In a statement yesterday, the Ulster Unionist MLA Alan Chambers called for increased resources for police at the time of the dissident threat.
Mr Chambers was right to issue that call, but an even more pressing matter needs to be resolved.
Bail and sentencing policy in severe terrorist cases needs to be radically tightened, with a presumption against bail in cases involving serious terrorist charges and much longer jail terms for those convicted of serious offences.
The casual way that bail has been treated, despite flagrant breaches by some defendants, is alarming.
Some sentences of convicted dissidents have been so light as to be a further source of alarm. But there seems to be little indication of the situation changing.
It is chilling to think that people who have been let out of prison much earlier than they would have been freed if they had been found guilty of an equivalent offence during the Troubles might now be plotting attacks which they ought not to be free to engage in.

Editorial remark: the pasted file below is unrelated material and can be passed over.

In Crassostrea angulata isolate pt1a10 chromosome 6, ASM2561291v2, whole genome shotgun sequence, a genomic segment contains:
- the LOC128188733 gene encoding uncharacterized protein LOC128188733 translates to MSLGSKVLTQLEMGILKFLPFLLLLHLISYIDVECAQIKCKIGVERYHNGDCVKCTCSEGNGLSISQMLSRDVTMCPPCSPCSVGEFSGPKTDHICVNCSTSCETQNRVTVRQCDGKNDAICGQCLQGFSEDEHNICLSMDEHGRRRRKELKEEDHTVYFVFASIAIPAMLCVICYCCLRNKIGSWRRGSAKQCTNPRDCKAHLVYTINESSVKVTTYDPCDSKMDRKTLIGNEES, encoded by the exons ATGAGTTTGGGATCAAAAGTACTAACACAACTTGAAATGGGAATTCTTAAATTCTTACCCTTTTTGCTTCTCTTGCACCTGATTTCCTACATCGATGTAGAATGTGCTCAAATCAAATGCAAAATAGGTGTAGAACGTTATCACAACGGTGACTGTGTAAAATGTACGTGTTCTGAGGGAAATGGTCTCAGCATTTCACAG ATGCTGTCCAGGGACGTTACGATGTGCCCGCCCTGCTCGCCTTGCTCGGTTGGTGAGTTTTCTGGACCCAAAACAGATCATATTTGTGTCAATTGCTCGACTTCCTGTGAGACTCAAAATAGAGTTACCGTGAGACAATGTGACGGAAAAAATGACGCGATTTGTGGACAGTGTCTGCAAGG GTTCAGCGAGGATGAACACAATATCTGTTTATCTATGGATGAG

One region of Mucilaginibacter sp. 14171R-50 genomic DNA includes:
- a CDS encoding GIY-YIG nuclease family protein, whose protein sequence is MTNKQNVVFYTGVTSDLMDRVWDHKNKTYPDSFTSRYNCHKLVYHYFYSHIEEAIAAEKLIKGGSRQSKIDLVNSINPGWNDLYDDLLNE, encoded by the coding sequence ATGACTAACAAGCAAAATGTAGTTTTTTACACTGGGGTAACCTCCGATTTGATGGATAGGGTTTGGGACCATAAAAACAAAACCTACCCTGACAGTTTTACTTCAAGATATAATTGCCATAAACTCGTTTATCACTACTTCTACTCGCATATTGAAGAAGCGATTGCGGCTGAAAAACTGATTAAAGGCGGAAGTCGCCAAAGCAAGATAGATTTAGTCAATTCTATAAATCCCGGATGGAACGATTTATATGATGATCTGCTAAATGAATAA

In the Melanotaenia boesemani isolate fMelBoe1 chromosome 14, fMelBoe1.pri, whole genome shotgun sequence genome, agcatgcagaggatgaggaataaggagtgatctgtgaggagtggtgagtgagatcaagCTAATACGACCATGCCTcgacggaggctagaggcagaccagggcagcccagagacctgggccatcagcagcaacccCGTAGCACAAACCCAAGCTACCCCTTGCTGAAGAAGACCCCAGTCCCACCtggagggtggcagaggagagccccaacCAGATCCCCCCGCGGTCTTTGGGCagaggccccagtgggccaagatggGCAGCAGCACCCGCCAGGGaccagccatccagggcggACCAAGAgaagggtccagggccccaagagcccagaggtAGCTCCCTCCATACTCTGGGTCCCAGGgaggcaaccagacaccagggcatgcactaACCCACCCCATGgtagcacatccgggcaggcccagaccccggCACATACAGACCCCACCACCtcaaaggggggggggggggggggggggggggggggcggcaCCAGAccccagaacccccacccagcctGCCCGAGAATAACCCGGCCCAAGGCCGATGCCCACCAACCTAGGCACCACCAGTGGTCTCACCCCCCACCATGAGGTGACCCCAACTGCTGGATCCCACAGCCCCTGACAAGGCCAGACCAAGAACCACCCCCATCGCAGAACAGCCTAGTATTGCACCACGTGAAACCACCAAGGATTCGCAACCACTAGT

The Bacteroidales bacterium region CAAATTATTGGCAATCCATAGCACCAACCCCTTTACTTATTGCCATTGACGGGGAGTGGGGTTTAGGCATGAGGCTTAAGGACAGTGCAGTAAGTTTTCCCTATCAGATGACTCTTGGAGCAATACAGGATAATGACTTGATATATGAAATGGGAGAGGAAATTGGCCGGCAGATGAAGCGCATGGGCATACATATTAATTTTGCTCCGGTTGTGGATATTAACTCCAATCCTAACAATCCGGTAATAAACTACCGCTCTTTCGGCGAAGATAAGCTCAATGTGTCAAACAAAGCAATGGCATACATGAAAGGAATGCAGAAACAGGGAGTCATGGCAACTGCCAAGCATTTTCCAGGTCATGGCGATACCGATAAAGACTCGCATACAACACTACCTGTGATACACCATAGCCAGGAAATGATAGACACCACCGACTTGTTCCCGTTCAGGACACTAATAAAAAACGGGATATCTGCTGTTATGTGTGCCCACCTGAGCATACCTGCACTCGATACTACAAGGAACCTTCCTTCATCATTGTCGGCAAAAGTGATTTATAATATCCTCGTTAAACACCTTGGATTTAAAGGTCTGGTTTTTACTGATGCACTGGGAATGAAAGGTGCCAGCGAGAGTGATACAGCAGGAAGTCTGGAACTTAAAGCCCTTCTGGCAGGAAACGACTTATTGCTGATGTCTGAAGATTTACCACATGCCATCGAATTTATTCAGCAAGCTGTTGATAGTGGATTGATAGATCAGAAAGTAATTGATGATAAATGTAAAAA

We know that there are some determined terrorists who are carefully plotting murder now, even if we cannot know how many of them have previously served prison time.
The dissident republicans seem to have the expertise to succeed in their aim, including a number of serious bomb and gun plots in recent months.
The authorities have a duty to protect life. It would be a grievous dereliction of that duty if the security response was only tightened in the aftermath of a future atrocity.
The gun attack in north Belfast in January in which a policeman was injured, and was fortunate to survive, and the failed school bombing in the Ardoyne at the weekend, have been stark reminders of the dangers.
There will be a consensus of condemnation if an attack succeeds and someone gets killed.
Such condemnation is welcome but it is of little help to anyone. We need political consensus now on toughening up security.